Wed, October 08, 2008
Business > Markets

China's central bank cuts reserve requirement ratio, interest rate to stimulate economy

2008-10-08 11:14:31 GMT2008-10-08 19:14:31 (Beijing Time) Xinhua English

A woman walks in front of the headquarters of China's central bank, the People's Bank of China, in Beijing October 8, 2008. The central bank on Wednesday announced cuts in both interest rate and reserve requirement ratio in an effort to boost domestic economy amid worries over global financial crisis.[Agencies]

BEIJING, Oct. 8 (Xinhua) -- China's central bank on Wednesday announced cuts in both the interest rate and reserve-requirement ratio in the latest effort to boost the domestic economy amid worries over the deepening global financial crisis.

The deposit and lending rates would be lowered by 0.27 percentage points from Thursday and the reserve-requirement ratio would be down by 0.5 percentage points from Oct. 15, the People's Bank of China (PBOC) said.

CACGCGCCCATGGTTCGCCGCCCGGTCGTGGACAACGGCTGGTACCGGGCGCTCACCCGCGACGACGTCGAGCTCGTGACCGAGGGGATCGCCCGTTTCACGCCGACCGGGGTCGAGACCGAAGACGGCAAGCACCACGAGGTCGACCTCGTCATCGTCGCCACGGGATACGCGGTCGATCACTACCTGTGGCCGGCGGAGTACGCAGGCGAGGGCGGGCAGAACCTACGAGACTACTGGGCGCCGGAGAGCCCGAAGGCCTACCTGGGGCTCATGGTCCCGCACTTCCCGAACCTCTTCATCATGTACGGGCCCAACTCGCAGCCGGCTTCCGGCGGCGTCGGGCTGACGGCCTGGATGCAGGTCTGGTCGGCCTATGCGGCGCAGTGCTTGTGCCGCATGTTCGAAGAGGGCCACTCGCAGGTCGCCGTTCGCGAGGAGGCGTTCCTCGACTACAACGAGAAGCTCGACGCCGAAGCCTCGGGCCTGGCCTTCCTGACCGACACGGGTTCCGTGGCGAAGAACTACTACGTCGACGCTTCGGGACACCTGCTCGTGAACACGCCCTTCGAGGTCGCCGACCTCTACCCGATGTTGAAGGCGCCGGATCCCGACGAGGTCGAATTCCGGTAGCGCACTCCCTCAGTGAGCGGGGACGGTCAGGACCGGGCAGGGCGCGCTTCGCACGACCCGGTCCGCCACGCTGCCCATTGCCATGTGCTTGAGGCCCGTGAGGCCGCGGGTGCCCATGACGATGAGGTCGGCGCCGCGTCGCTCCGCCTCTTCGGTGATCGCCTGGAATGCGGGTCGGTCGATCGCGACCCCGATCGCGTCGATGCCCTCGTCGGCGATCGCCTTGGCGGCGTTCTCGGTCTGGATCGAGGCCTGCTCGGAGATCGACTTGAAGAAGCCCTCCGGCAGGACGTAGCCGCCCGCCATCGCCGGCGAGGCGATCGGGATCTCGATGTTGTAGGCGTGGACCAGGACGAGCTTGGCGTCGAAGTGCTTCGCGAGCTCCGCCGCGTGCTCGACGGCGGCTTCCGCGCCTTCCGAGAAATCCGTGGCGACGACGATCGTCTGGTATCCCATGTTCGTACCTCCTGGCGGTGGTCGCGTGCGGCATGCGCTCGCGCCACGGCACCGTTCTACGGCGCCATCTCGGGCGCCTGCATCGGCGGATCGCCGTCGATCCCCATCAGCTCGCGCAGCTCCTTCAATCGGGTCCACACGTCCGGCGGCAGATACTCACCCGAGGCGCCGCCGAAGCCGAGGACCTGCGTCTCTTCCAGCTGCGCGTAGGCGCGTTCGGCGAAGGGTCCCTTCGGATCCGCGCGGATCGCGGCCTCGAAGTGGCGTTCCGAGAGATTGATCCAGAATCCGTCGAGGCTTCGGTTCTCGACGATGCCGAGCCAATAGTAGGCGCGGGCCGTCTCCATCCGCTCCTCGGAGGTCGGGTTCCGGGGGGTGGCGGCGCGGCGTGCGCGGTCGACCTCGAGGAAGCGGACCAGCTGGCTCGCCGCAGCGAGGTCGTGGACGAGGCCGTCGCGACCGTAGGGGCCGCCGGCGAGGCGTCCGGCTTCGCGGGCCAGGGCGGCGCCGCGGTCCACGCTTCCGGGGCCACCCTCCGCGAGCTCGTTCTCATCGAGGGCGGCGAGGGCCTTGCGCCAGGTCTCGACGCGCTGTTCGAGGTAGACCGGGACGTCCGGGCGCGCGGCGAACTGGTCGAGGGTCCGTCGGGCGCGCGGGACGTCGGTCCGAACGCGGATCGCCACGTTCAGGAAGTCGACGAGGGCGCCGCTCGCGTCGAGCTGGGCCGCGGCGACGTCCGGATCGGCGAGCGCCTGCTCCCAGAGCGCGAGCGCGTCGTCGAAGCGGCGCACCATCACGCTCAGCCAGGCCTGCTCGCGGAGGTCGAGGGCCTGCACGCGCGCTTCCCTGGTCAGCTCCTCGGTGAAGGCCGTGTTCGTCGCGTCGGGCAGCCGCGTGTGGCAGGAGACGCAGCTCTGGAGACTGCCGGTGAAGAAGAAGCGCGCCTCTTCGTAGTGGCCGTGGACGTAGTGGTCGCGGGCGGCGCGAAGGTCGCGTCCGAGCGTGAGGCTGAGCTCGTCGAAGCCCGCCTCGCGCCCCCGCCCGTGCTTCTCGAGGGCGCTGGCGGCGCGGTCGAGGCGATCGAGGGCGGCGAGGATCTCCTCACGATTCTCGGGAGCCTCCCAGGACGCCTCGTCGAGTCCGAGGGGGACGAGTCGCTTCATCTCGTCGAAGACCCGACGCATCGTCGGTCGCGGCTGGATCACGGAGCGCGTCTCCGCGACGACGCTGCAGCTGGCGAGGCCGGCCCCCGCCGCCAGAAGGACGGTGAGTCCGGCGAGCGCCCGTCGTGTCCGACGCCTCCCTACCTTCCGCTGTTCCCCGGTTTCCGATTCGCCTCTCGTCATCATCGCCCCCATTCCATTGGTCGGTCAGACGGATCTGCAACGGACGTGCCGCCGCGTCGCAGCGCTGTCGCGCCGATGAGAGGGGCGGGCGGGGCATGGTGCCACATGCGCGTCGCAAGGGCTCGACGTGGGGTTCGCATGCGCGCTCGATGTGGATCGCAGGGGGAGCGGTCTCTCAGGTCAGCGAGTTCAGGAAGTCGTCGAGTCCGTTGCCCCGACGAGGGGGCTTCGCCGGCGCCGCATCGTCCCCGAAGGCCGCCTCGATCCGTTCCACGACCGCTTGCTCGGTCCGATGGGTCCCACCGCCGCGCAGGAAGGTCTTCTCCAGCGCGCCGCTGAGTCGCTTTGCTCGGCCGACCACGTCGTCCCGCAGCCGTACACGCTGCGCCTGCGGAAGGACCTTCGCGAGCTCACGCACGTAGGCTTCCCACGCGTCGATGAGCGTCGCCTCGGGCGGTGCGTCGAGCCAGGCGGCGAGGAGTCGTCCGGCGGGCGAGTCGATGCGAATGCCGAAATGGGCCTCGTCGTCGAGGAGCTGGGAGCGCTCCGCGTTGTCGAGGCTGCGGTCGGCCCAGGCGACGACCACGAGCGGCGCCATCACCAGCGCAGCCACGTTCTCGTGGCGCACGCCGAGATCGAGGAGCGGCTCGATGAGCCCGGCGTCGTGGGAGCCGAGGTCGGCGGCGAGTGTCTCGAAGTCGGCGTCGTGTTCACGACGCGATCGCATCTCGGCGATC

The loosening in monetary policy, the second such move in less than a month, highlighted the government's rising concern over the slowing economy and slumping capital market.

The PBOC cut the benchmark one year lending rate by 0.27 percentage points on Sept. 16, the first rate cut in six years. It also lowered the reserve requirement at medium- and small-sized lenders by 1 percentage point as of Sept. 25.

Tang Min, China Development Research Foundation deputy secretary, said the government made the move mainly out of concerns over domestic problems.

"The deepening U.S.-originated credit crisis has impacted the psychology of Chinese and also the real economy," Tang told Xinhua.

The move was also a timely response to the rate cuts by other central banks and part of a coordinated effort to stem the global crisis, he said.

The State Council, China's Cabinet, said it would scrap the 5 percent individual income tax on savings interest earnings starting on Thursday to boost domestic demand.

China began levying a 20 percent individual income tax on interest earnings in 1999 to narrow the income gap and encourage consumption and investment. The tax rate was slashed to 5 percent on Aug. 15, 2007.

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